Mother's Day is almost over, and I remembered that exactly twice today. Once was on a walk around Green Lake, a popular park in Seattle which boasts a very pedestrian-friendly 3 mile path circling the lake, and a lot of really lovely landscaping and places to hang out. It's a perfect place to people-watch, and Paul and I spend a great deal of time there, exercising our legs and our capacity for sarcastic comments. I realized today that I was seeing a lot of multi-generational family groups out walking and I thought, "Oh, right, Mother's Day", which accounted for the lovely grandmothers and mothers and children together.

May is also the month in which my Mother was born; May 1st to be exact. Her absolute favorite flower was the lilac, which usually bloom around the beginning to middle of May in Seattle. Since every year I strove to surprise her on her birthday with a bouquet of lilacs, I would wait anxiously as May approached, watching the lilac bushes to see if they would bloom in time. The only flaw in the plan was that we had no lilac bushes of our OWN. Every year I had to essentially commit a felony for my Mother, and steal lilacs from a neighbor's trees. I figured it was a victim-less crime, and no one seemed to mind, plus, Mom was thrilled every year to receive the fragrant flowers. (Stealing plants seems to be something I'm genetically inclined to do as I have a distinct memory as a very small child stripping the leaves from a neighbor's bush because they reminded me of cheese. My mother made me take them back and present them to the neighbor.) If they didn't bloom in time for her birthday due to a cold Spring, I would gather her a bunch for Mother's Day. Since childhood, the smell of lilacs remind me of Spring and of my Mother.

My mother has been dead now for over twenty years; the grief has faded and, as I've said, celebrating her birthday and Mother's Day is no longer a big deal. But I can't help but look for the lilacs every year. I have yet to live in a home in my adulthood that boasts a lilac tree, so every year I have continued to steal lilacs blooms from wherever I can find them - although I do try to stay out of people's actual yards, instead clipping a few that overhang the sidewalk, or looking for a bush in a park. Every year I have at least one small sprig in my home to remind me of my Mother, breathing in the sweet, wonderful fragrance. I have a sprig right now on my dressing table that has wilted, and outside, the lilacs are turning brown as Spring turns to Summer. The second time today that I remembered it was Mother's Day was this evening as I walked through our room and caught a last whiff of lilac. It doesn't cause me pain anymore, but it does give me a good memory.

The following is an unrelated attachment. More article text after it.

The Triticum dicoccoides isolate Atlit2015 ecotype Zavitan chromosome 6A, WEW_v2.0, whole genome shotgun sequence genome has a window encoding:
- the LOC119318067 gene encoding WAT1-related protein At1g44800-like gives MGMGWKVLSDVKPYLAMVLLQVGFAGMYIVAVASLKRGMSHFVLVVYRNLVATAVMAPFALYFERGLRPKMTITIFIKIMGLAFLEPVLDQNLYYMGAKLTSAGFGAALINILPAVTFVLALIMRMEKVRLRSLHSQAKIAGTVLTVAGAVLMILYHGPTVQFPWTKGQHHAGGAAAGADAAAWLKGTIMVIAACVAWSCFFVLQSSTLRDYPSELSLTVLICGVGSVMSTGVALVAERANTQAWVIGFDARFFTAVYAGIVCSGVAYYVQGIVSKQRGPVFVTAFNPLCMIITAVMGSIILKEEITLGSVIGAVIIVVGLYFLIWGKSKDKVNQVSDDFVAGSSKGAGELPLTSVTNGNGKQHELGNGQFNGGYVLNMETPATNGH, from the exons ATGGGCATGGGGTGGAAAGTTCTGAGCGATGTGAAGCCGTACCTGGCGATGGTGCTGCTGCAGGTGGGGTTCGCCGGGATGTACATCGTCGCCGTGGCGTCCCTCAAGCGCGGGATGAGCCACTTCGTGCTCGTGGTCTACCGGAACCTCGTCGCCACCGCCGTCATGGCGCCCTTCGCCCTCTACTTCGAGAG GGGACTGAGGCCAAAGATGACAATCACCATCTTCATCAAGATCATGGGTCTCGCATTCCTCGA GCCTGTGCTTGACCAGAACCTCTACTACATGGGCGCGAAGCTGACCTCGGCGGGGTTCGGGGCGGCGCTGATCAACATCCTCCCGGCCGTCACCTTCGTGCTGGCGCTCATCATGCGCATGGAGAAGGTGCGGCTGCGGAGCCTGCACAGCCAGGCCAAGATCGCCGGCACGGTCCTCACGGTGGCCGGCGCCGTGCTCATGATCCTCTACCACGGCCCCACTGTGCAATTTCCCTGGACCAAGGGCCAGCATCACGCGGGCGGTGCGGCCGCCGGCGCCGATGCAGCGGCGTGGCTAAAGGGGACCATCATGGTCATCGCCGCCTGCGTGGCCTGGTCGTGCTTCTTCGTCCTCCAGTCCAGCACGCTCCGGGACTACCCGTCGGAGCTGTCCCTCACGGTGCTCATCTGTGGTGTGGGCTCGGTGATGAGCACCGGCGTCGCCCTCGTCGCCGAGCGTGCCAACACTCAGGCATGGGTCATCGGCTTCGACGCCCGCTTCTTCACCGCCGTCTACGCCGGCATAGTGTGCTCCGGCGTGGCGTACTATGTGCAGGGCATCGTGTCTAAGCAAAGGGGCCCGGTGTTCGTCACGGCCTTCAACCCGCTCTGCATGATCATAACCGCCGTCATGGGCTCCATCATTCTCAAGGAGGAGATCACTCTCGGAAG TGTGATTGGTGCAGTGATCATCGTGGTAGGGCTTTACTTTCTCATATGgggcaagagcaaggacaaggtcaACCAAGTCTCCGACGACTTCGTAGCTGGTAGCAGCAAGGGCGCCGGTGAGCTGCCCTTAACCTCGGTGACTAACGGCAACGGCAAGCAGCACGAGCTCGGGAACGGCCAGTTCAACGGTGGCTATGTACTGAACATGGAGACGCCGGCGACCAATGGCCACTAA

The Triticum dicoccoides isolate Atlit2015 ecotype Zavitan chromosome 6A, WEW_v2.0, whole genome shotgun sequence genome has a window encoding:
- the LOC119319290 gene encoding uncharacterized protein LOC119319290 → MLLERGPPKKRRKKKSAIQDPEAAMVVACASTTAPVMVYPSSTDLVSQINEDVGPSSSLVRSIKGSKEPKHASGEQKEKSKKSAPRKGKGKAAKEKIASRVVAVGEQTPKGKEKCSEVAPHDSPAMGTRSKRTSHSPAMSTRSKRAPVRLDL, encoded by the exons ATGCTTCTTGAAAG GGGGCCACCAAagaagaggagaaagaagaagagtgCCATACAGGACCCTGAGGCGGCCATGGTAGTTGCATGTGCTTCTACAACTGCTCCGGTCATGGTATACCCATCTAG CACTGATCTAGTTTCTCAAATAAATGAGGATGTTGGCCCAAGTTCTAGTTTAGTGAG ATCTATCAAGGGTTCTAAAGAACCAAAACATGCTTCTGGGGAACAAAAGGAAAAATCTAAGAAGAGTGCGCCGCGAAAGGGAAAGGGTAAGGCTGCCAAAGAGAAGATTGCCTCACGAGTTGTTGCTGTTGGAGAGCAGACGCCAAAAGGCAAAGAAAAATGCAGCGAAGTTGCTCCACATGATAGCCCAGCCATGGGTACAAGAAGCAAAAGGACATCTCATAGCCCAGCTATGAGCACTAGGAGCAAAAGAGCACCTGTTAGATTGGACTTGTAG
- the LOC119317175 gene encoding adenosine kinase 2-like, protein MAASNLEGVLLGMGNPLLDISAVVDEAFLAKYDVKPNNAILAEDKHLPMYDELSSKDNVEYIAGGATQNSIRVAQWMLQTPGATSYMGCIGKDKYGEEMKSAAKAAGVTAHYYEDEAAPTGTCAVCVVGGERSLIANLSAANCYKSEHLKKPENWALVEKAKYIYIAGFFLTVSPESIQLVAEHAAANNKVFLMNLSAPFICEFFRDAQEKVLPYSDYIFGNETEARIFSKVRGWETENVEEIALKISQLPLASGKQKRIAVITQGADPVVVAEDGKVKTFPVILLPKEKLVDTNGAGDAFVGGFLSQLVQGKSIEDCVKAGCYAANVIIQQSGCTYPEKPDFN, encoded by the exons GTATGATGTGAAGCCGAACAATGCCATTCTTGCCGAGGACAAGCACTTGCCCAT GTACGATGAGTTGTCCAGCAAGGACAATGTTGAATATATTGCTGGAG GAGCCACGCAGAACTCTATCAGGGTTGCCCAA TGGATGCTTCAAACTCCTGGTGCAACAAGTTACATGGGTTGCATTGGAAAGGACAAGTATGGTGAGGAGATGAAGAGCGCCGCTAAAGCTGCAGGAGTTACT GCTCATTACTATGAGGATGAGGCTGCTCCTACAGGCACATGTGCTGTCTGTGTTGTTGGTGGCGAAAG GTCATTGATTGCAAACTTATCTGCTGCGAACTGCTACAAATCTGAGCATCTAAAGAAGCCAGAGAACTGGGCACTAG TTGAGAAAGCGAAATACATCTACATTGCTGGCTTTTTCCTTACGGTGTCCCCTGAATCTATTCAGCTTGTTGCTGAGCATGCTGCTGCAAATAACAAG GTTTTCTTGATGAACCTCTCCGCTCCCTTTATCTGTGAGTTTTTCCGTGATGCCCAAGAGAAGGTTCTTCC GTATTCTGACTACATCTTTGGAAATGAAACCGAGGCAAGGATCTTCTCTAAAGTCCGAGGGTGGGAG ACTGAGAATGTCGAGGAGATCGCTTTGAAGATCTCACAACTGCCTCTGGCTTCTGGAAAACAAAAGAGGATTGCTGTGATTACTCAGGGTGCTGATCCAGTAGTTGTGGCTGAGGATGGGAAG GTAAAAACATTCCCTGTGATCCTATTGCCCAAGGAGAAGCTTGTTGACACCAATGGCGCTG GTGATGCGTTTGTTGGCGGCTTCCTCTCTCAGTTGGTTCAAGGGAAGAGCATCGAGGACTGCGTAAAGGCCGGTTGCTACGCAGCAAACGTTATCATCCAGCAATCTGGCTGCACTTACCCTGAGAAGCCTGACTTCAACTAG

To all of you out there who are lacking a parent during these special times like holidays and birthdays, even if your parent is still alive but lost in dementia - this post is for you. Take a moment to remember something special about you and your parent.

Wednesday, May 9, 2012


Mother's Day is coming up and anytime one of these family-oriented holidays comes up it makes me think. My Mother has been dead for twenty-two years now, so its been that long since I've had to think about a nice event or good gift or pretty card for her. I've had other lovely women who have semi-filled that role for me so over the years I've sent things or called or done something to acknowledge them - but its different not to be able to do it for your own Mother. And I miss that around this time of year, but how I feel and respond is pretty straightforward - she's gone, there's nothing to celebrate anymore.

My Father, of course, has no idea when these holidays come around or what they mean anymore. When we were growing up, we made something my Mother called a 'Daddy's Day Book', basically a scrapbook with pictures and all of our accomplishments throughout the year. I found them all tucked away when I cleaned out the house, and it was both good and hard to look through them and remember my Mom's creativity and our delight in making something for Dad. I think about those books every time June and Father's Day rolls around.

It's gotten so I don't really even bother to do acknowledge it with him. Maybe I should, I don't know. In many ways it feels like he's as gone as my Mom, so there's really no point. But it still makes me think, it still makes me remember. I look at all the people I know or follow on Facebook who have a loved one with dementia and I see their day to day struggles. I wonder how they feel each time a 'Parent' day comes on the calendar and whether they bother to still acknowledge it. I guess its a personal choice but one that people who have never experienced this disease in their family have any concept of. I hope they never have to.

Thursday, May 3, 2012

Check it out!

Here's a link to a very important story done by NPR. You can listen to it or just read, either way its all about the cost of caregiving and ways the government needs to step in to help all the families doing it on their own!